I have published articles in a number of fields, including theoretical optics and computational general relativity, as well as orbital mechanics, exohydrology, and high dimensional optimization. I am committed to open access publishing practices.
I am often asked for advice by prospective students about academia, Caltech, physics, studying in the US, and so on. During the Christmas holiday in 2017 I wrote a Grad School Survival Guide collating a lot of my thoughts on this issue. It's now available on Amazon.
My Google Scholar profile has a good summary of my papers and associated stats.
My undergraduate research within the Center for Ultrahigh bandwidth Devices and Optical Systems (CUDOS) at the University of Sydney resulted in three papers, a thesis, and the university medal. This work focused on optimizing optical gratings to blaze energy into evanescent orders, potentially applicable to sub-wavelength optical microscopy or low reflectance coatings. Any of the links will take you to a copy of the article.
C. Handmer. "Blazing Evanescent Orders: Beating the Rayleigh Limit." Honours thesis. Center for Ultrahigh-bandwidth Devices for Optical Systems, School of Physics, The University of Sydney, Sydney, Australia (2009)
Sukhorukov, Andrey A; Handmer, C J; de Sterke, C M; Steel, M J. Slow light with flat or offset band edges in few-mode fiber with two gratings. Optics Express, Vol. 15 Issue 26, pp. 17954-17959 (2007) arXiv:0711.1403
General Relativity 2010-2015
I did my PhD in the Theoretical AstroPhysics Including Relativity (TAPIR) group at Caltech. With Mark Scheel and Bela Szilagyi, I built a number of new capabilities for SpEC, including Fourier continuation, spin weighted spherical harmonics, indefinite integration, and spectral Cauchy characteristic extraction. Most of this is done in full OO/c++, though with enough quirks to keep me on my toes. My PhD resulted in 3 papers, links below. I developed a robust, efficient and very efficient algorithm for extracting gravitational radiation from simulations of compact binaries. In a display of exquisite timing, my last day at Caltech was September 14, 2015 - the same day gravitational radiation was directly detected for the first time with LIGO. My PhD defense is on YouTube, and the thesis itself has a nice general introduction to the field.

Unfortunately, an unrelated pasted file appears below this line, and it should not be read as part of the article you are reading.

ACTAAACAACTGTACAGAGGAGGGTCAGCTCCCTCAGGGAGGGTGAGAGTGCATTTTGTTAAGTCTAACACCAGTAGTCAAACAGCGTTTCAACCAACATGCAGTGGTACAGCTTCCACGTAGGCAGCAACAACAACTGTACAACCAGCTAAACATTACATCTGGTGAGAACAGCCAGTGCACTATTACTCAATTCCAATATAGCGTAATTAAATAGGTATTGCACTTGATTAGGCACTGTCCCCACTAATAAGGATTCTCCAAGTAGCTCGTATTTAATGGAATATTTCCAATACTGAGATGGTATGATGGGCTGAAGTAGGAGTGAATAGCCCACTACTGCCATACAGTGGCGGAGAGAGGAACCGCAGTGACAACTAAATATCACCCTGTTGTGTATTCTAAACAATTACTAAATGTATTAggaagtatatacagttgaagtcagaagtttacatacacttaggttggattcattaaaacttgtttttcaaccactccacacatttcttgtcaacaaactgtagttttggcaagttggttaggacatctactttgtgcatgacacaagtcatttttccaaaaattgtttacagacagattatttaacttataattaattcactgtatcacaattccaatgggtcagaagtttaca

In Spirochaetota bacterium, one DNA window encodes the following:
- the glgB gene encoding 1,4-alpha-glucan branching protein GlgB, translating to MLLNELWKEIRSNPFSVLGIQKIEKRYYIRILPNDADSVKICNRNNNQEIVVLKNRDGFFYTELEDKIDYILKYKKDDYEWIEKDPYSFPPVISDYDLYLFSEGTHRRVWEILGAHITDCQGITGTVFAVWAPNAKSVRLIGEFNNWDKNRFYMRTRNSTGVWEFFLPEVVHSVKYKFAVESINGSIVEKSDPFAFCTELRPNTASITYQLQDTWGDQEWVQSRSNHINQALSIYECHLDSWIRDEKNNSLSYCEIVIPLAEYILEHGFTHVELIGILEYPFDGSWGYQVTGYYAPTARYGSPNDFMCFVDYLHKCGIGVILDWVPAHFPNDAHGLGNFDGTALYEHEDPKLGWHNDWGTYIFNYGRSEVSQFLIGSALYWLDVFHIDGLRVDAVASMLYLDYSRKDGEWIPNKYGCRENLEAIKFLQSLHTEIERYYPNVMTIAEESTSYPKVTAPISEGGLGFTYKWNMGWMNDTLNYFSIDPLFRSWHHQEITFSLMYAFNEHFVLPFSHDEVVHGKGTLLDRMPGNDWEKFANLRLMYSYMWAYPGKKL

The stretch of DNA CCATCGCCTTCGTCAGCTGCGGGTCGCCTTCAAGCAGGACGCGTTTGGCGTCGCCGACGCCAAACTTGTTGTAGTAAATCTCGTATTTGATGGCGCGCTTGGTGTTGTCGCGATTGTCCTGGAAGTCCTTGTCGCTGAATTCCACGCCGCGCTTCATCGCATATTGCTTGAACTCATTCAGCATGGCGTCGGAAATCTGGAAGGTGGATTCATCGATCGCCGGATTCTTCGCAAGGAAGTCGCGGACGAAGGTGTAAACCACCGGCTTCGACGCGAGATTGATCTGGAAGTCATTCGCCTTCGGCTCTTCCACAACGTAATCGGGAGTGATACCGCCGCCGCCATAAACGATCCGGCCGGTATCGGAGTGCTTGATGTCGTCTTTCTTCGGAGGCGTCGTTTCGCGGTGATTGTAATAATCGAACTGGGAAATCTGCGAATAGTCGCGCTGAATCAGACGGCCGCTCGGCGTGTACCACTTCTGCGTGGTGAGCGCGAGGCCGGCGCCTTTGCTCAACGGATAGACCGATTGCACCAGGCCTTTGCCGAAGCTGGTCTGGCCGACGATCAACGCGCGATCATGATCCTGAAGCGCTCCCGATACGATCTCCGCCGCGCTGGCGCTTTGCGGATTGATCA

Handmer, C J, B Szilagyi and J Winicour. Spectral Cauchy Characteristic Extraction of strain, news and gravitational radiation flux. Classical and Quantum Gravity 33 225007. arXiv:1605.04332
Handmer, C J, B Szilagyi and J Winicour. Gauge Invariant Spectral Cauchy Characteristic Extraction. Classical And Quantum Gravity 32 235018 (2015). arXiv:1502.06987
Handmer, C J and B Szilagyi. Spectral Characteristic Evolution: A New Algorithm for Gravitational Wave Propagation. Classical And Quantum Gravity 32 025008 (2014) arXiv:1406.7029
This video is an example of the sort of thing TAPIR does.
Other stuff 2013-Present
Research outside my primary fields includes these technical papers, which are either too wild or too new to have been subjected to peer review. Somewhat ironically, they generated more media interest than my main research. I am always happy to consider collaborations on these or related topics. Other projects which haven't produced technical papers are included in the Projects section of this website.
Handmer, C J. How to get to Earth from Mars: Solving the hard part first (minor revisions ongoing).
Handmer, C J. Waterfront on the Martian Planitia: Algorithmic emergent catchments on disordered terrain. Submitted: Icarus. arXiv:1606.05224
Roa, J and C J Handmer. Quantifying hazards: asteroid disruption in lunar distant retrograde orbits. arXiv:1505.03800
Handmer, C J. Genetic optimization of the Hyperloop route through the Grapevine. arXiv:1503.01524
In 2013 I was honored to become the custodian of the sacred rites of Öcsi Bácsi.